Saturn†

 

Recognizing the planets in the night sky is a real treat. Being able to identify them creates a familiarity. You look up in the sky and there is one of your friends!

 

Several of the planets are brighter than most of the stars, so the recognition is usually easy. Once you know the constellation patterns, the identification of planets is simple. Either you see an extra "star" that does not belong in the constellation or, if you know which constellation the planet is in, you have a general idea of where to search for it. Because the planets have orbits in nearly the same plane as the Earth's, they are generally found along the Ecliptic in the Zodiacal Constellations.

 

All ancient civilizations identified five wanderers in the night sky: Mercury, Venus, Mars, Jupiter, and Saturn. In addition, there are currently two other planets – Uranus and Neptune. The motions of the planets fall into two categories, Inferior and Superior Planets, and we shall investigate these two types.

 

Planetary Motion

Because Mars, Jupiter, and Saturn have larger orbits than the Earth's, they are known as Superior Planets. Their farther orbits make it possible for them to be seen anywhere along the Ecliptic. Depending upon their orbital positions, they can be seen at any time of the night and at any angle away from the Sun. These three do not experience the phase changes as do Venus and Mercury, for their appearances are always near "full." They do have significant brightness variations, though, because of their large changes in distance from the Earth. Mars has a reddish tint, Jupiter glows white like a pearl, and Saturn has a yellowish hue.

 

The diagram below shows the orbits of the Earth, Mars, Jupiter, and Saturn to scale. When the superior planets are on the other side of the Sun on the Earth-Sun line, they are at Conjunction. Opposition is the location directly opposite from the Sun as seen from the Earth. This is the time of the planet's closest approach to us.

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At first, one would rightly think the motion of these planets would be uniform and constant across the sky. After all, with respect to the stars they are always moving counterclockwise around the Sun. However, as seen from the Earth, each one periodically reverses its direction on the sky for days to months! Later, they change directions again and proceed on as if nothing has happened. A prescribed number of months later, the reversal occurs again.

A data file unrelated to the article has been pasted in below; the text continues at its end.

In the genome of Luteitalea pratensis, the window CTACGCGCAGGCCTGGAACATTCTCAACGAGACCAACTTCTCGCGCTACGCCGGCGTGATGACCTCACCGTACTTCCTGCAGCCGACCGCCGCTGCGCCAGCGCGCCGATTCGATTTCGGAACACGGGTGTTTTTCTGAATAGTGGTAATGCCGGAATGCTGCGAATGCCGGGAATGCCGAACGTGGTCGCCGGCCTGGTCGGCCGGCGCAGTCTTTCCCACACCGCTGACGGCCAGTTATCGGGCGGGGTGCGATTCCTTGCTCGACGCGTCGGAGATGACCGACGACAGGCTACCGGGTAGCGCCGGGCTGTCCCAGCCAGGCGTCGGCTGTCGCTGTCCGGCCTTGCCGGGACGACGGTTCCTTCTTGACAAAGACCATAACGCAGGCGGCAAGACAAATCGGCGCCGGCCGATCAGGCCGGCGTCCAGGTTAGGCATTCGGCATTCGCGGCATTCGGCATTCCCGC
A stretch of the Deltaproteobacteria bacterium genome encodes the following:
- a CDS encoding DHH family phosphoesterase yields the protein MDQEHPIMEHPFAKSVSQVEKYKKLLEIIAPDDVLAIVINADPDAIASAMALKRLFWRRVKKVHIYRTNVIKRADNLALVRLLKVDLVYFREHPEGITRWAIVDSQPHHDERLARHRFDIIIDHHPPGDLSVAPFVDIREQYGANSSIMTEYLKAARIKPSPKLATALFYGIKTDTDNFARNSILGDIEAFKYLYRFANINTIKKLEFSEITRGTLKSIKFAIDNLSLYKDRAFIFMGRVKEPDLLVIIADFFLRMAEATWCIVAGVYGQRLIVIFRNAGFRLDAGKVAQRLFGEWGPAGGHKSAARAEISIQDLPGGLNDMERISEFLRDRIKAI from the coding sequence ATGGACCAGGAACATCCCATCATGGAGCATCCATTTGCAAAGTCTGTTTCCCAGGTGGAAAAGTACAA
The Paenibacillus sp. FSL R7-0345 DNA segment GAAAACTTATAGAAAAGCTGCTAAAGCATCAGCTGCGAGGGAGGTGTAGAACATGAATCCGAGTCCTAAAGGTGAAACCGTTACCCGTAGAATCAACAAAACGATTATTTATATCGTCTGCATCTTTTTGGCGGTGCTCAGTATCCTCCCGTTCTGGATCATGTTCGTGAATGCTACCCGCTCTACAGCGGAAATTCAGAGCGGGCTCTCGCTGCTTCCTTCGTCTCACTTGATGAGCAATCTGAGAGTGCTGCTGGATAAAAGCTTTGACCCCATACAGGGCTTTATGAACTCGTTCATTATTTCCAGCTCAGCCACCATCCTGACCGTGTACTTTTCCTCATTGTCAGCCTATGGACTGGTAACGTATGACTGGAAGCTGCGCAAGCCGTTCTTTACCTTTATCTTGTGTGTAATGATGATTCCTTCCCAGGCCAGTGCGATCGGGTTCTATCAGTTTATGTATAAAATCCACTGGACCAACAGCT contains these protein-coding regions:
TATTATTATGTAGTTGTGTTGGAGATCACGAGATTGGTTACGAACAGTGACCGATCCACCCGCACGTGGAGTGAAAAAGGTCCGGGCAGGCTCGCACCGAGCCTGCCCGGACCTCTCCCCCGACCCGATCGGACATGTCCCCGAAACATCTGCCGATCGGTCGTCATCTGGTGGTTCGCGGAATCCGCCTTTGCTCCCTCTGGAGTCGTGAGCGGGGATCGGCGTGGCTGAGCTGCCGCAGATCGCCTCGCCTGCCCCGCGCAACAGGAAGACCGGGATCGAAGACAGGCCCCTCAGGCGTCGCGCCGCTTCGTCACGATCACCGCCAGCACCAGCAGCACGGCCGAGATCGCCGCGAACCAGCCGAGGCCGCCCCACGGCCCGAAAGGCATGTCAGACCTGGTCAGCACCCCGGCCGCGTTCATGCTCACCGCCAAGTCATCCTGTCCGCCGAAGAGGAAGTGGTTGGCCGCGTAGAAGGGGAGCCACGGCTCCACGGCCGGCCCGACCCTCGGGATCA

Nothing has altered their regular orbits as viewed from above the Solar System. Their Retrograde Motion is an observational phenomenon due to the Earth's motion around the Sun. The nearer a planet is to the Sun, the faster its orbital speed. For example, as the Earth catches up with Mars near opposition, the Earth's faster speed means it travels a greater distance in the same amount of time. Against the distant stars, Mars appears to move backwards, even though it has not changed its motion. [The same phenomenon is seen with cars driving on the highway. As a faster car approaches and overtakes a slower one, the slower car appears to be moving backwards against the distant terrain.]

 

Appearance

Jupiter and Saturn, along with Uranus and Neptune, are quite different from the hard, rocky terrestrial planets, Mercury, Venus, Earth, and Mars. Rather, these giant worlds are primarily gaseous. There are no hard surfaces, just gas clouds that extend down to the core. Jupiter is the largest and most massive planet in the Solar System. It is also the fastest rotator, for one day is just under ten hours! This rapid rotation causes it to be slightly flattened, and it stretches the weather patterns (winds) into long continuous bands.

 

Saturn is best known for its rings. Without them, it would be a rather dull, yellowish world, whose stripes are much less distinct than Jupiter's. But the rings make it one of the most memorable views in the night sky, although a small telescope is required. The rings are not continuous sheets of material but are instead made up of billions of tiny particles, each in orbit about Saturn as a moon. The particles range in size from snowflakes, to baseballs, to a few trashcan-sized pieces. However, the rings are only about ten yards (ten meters) thick! Saturn has 53 known moons, and the largest one, Titan, is shrouded in an orange gaseous atmosphere.

 

 

The Naked-Eye Sky (copyrighted) by James Sowell, 2013